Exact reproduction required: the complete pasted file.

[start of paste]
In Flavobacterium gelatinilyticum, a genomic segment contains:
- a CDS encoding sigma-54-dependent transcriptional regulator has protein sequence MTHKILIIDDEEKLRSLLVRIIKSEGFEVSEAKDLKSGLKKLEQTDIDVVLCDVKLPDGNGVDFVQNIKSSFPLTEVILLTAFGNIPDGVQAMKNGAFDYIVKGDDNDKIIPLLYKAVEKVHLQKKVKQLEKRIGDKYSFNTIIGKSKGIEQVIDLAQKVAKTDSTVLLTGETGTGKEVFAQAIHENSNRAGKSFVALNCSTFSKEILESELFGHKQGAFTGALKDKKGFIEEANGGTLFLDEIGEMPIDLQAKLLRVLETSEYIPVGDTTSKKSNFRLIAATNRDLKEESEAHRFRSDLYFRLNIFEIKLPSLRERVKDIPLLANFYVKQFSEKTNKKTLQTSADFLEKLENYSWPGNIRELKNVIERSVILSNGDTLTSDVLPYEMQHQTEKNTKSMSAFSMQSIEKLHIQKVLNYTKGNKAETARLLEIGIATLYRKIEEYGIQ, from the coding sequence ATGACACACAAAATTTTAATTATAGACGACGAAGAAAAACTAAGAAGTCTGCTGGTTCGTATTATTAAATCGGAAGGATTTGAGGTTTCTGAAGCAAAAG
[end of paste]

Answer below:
In Flavobacterium gelatinilyticum, a genomic segment contains:
- a CDS encoding sigma-54-dependent transcriptional regulator has protein sequence MTHKILIIDDEEKLRSLLVRIIKSEGFEVSEAKDLKSGLKKLEQTDIDVVLCDVKLPDGNGVDFVQNIKSSFPLTEVILLTAFGNIPDGVQAMKNGAFDYIVKGDDNDKIIPLLYKAVEKVHLQKKVKQLEKRIGDKYSFNTIIGKSKGIEQVIDLAQKVAKTDSTVLLTGETGTGKEVFAQAIHENSNRAGKSFVALNCSTFSKEILESELFGHKQGAFTGALKDKKGFIEEANGGTLFLDEIGEMPIDLQAKLLRVLETSEYIPVGDTTSKKSNFRLIAATNRDLKEESEAHRFRSDLYFRLNIFEIKLPSLRERVKDIPLLANFYVKQFSEKTNKKTLQTSADFLEKLENYSWPGNIRELKNVIERSVILSNGDTLTSDVLPYEMQHQTEKNTKSMSAFSMQSIEKLHIQKVLNYTKGNKAETARLLEIGIATLYRKIEEYGIQ, from the coding sequence ATGACACACAAAATTTTAATTATAGACGACGAAGAAAAACTAAGAAGTCTGCTGGTTCGTATTATTAAATCGGAAGGATTTGAGGTTTCTGAAGCAAAAG